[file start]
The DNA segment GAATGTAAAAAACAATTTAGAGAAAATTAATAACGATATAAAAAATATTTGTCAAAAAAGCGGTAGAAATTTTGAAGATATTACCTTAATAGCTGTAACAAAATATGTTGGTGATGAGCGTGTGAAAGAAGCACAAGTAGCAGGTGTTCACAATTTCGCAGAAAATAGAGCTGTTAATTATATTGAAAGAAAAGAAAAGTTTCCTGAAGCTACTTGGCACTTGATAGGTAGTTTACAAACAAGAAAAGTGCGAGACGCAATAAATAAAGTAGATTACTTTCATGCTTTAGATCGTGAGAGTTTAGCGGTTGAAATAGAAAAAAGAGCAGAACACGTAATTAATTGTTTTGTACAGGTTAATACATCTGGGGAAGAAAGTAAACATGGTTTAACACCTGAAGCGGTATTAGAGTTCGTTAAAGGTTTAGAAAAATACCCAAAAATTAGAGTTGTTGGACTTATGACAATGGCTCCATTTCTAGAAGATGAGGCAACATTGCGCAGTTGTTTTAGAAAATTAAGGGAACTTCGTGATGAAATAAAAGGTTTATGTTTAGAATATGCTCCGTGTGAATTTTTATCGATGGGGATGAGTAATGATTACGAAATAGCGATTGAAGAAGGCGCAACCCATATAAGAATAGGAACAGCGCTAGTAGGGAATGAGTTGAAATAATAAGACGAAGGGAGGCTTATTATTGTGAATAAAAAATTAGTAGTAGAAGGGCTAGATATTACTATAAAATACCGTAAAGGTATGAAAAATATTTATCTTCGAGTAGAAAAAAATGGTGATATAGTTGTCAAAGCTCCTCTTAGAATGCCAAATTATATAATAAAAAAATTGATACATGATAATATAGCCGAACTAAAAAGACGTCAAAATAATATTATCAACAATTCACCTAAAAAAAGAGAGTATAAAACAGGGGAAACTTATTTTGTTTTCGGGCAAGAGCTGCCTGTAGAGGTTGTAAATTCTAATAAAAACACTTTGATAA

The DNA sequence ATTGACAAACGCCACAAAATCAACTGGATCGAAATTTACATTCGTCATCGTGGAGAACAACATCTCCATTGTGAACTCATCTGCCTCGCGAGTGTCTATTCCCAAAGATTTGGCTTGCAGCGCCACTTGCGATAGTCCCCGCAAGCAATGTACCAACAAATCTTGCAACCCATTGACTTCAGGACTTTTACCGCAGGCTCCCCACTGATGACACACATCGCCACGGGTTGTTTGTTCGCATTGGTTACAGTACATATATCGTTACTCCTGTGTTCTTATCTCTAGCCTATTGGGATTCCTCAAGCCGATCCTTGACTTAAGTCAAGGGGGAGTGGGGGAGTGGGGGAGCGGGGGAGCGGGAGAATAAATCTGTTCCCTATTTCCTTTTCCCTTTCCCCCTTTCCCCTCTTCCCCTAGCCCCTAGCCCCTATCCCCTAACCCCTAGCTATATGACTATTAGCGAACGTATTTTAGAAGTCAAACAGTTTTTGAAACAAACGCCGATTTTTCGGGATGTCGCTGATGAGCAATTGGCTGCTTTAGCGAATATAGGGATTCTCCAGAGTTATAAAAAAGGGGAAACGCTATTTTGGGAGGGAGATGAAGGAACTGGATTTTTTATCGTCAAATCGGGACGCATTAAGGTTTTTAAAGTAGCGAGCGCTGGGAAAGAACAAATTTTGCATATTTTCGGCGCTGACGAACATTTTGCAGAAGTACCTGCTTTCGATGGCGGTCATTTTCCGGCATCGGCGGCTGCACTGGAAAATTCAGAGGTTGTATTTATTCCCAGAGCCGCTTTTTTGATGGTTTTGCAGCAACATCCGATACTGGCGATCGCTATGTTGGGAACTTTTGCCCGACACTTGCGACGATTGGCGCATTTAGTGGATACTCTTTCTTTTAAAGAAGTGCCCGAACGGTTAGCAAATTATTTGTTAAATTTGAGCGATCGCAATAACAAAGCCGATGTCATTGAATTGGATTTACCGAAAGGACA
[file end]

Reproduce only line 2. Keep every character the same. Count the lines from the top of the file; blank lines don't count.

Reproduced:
The DNA sequence ATTGACAAACGCCACAAAATCAACTGGATCGAAATTTACATTCGTCATCGTGGAGAACAACATCTCCATTGTGAACTCATCTGCCTCGCGAGTGTCTATTCCCAAAGATTTGGCTTGCAGCGCCACTTGCGATAGTCCCCGCAAGCAATGTACCAACAAATCTTGCAACCCATTGACTTCAGGACTTTTACCGCAGGCTCCCCACTGATGACACACATCGCCACGGGTTGTTTGTTCGCATTGGTTACAGTACATATATCGTTACTCCTGTGTTCTTATCTCTAGCCTATTGGGATTCCTCAAGCCGATCCTTGACTTAAGTCAAGGGGGAGTGGGGGAGTGGGGGAGCGGGGGAGCGGGAGAATAAATCTGTTCCCTATTTCCTTTTCCCTTTCCCCCTTTCCCCTCTTCCCCTAGCCCCTAGCCCCTATCCCCTAACCCCTAGCTATATGACTATTAGCGAACGTATTTTAGAAGTCAAACAGTTTTTGAAACAAACGCCGATTTTTCGGGATGTCGCTGATGAGCAATTGGCTGCTTTAGCGAATATAGGGATTCTCCAGAGTTATAAAAAAGGGGAAACGCTATTTTGGGAGGGAGATGAAGGAACTGGATTTTTTATCGTCAAATCGGGACGCATTAAGGTTTTTAAAGTAGCGAGCGCTGGGAAAGAACAAATTTTGCATATTTTCGGCGCTGACGAACATTTTGCAGAAGTACCTGCTTTCGATGGCGGTCATTTTCCGGCATCGGCGGCTGCACTGGAAAATTCAGAGGTTGTATTTATTCCCAGAGCCGCTTTTTTGATGGTTTTGCAGCAACATCCGATACTGGCGATCGCTATGTTGGGAACTTTTGCCCGACACTTGCGACGATTGGCGCATTTAGTGGATACTCTTTCTTTTAAAGAAGTGCCCGAACGGTTAGCAAATTATTTGTTAAATTTGAGCGATCGCAATAACAAAGCCGATGTCATTGAATTGGATTTACCGAAAGGACA